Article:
Surety Bond Quarterly - Spring 2016 - (Page 12)

2016 NASBP Annual Meeting Session PRACTICAL INSIGHTS: WHAT YOU NEED TO KNOW Joint Ventures in CONSTRUCTION BY MICHAEL C. ZISA The following is an introduction to the continuing education (CE) course for bond producers that will be held at the NASBP Annual Meeting & Expo and NASBP Regional Meetings. A JOINT VENTURE is a partnership between one or more companies to take on a commercial enterprise. Joint ventures have been used in the construction industry for years but have become increasingly common as projects continue to become larger, more complicated, and more specialized. There are a number of reasons joint ventures are appealing in today's construction market-joint ventures allow companies to share risks, resources, knowledge, and expertise and increase bonding capacity and market reach. For example, a large construction company may have the experience, resources, and bonding capacity to perform a megaproject but have concerns because the project is located outside of its typical geographical market. A smaller contractor may have knowledge and experience regarding the local market but not the experience, resources, or bonding capacity to compete for the megaproject on its own. A possible solution: a joint venture that allows the contractors to partner and pool their respective strengths to pursue the megaproject. While the opportunities presented by joint ventures are enticing, contractors (and sureties providing bonds to the joint ventures) must understand and carefully consider a number of factors before taking the leap into the world of joint ventures. At NASBP's Annual Meeting & Expo in May in Colorado Springs, CO, a panel of attorneys from the national construction law firm of Peckar & Abramson will 12 SURETY BOND QUARTERLY | SPRING 2016 draw on our experience to discuss what contractors and surety professionals need to know about joint ventures. Specifically, the interactive presentation will identify the different forms of joint ventures, explain advantages and disadvantages associated with each, and discuss the liability between the partners to the joint venture. We will also explain the distinctions between a joint venture agreement and a teaming agreement. The panel will also discuss the essential terms of the joint venture agreement-from basics such as members, purpose, ownership, and duration to more complex issues and terms involving capitalization, management, profit sharing, default, indemnification, and dispute resolution. How will the joint venture be financed at the outset and during performance? Who will serve as the managing partner and who will manage the day-to-day operations of the joint venture? What are the voting requirements for different types of joint venture action? How and when will profits and losses be shared? What happens when one of the partners is in default under the terms of the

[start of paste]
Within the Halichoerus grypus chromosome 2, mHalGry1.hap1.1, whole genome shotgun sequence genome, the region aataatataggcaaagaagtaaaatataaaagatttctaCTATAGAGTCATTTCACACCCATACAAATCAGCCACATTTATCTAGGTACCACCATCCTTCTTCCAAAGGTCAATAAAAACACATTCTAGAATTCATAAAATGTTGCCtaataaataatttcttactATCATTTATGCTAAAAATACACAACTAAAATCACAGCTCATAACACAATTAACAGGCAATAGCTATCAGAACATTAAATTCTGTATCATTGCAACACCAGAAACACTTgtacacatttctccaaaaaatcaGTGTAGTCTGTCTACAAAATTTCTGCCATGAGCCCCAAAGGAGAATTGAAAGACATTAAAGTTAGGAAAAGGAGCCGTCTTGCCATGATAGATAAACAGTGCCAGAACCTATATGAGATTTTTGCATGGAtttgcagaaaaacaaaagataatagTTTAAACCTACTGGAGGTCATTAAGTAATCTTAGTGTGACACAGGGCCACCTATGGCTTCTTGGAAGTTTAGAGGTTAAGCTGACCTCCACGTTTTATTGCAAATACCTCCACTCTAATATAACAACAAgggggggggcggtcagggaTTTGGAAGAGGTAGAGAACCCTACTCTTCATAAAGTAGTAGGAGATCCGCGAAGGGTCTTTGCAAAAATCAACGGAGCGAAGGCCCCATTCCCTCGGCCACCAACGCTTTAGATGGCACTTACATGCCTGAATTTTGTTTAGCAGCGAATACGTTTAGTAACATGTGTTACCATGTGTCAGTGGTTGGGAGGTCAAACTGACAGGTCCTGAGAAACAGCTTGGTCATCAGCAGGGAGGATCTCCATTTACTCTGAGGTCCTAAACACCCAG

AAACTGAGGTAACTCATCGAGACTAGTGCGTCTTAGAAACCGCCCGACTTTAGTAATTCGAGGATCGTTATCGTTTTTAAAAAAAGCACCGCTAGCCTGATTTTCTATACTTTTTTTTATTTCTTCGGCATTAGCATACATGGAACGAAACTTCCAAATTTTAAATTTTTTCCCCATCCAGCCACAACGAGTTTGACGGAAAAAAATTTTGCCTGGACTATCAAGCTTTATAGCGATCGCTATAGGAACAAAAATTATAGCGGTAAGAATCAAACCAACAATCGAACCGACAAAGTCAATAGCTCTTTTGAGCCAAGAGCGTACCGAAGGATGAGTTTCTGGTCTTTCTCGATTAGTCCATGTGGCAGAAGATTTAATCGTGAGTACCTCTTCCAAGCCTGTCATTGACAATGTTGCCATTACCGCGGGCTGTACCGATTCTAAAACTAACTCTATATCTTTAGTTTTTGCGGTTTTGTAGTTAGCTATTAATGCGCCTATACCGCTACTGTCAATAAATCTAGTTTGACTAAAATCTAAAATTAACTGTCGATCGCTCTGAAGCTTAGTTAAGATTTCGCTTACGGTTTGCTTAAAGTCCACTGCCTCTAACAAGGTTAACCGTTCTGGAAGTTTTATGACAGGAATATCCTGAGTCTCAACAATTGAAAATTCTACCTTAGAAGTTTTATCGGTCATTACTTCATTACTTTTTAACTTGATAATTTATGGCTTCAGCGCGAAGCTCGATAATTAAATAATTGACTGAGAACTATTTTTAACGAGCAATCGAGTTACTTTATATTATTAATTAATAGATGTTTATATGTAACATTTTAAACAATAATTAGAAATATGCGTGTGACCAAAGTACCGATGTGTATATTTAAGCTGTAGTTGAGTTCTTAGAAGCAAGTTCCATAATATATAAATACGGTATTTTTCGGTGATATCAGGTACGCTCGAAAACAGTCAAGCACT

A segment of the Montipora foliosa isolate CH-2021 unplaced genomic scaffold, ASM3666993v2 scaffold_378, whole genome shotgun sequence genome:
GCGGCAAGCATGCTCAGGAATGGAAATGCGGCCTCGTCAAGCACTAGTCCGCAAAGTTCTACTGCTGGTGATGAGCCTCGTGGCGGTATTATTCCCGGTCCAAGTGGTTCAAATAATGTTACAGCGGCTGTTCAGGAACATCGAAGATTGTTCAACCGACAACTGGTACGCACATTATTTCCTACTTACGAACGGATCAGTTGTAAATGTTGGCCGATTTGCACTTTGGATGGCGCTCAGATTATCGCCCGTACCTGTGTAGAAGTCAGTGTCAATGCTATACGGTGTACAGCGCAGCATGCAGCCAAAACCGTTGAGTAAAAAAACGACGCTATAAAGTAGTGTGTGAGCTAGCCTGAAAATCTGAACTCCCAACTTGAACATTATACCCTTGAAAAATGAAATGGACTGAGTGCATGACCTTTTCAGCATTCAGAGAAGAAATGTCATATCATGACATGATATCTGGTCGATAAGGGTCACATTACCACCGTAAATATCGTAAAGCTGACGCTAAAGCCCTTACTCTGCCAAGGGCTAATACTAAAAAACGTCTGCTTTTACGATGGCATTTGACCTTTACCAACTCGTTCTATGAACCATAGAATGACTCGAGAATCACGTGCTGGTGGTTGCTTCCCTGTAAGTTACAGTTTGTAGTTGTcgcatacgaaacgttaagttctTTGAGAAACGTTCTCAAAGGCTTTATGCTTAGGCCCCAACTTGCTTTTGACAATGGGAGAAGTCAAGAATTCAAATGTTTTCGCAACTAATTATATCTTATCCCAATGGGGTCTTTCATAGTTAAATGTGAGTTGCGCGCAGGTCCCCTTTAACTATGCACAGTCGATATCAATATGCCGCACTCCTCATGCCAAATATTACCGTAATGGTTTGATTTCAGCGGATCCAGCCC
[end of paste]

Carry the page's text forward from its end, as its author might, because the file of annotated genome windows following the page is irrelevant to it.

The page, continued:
Table of Contents for the Digital Edition of Surety Bond Quarterly - Spring 2016

NASBP Upcoming Meetings & Events
2015-2016 Executive Committee
From the CEO – It’s Spring and a Season of Change for Surety
Practical Insights: What You Need to Know – Joint Ventures in Construction
Making a Difference: NASBP Members support Breakthrough in Trauma Treatment for Vets
Susan Hecker Recognized for Contribution to Heavy-Construction Industry
Evolving Compliance Requirements: Addressing Human Trafficking
Subcontractor Surety Bonding and Default Insurance
Managing Subcontractor Risks of Non-Performance and Financial Failure
SDI Insured Must Shoulder Burden to Pursue Claims Against CGL Policy
One Contractor’s Transfer Preference: Subcontractor Bonds
Facilitating International Commercial Surety

Surety Bond Quarterly - Spring 2016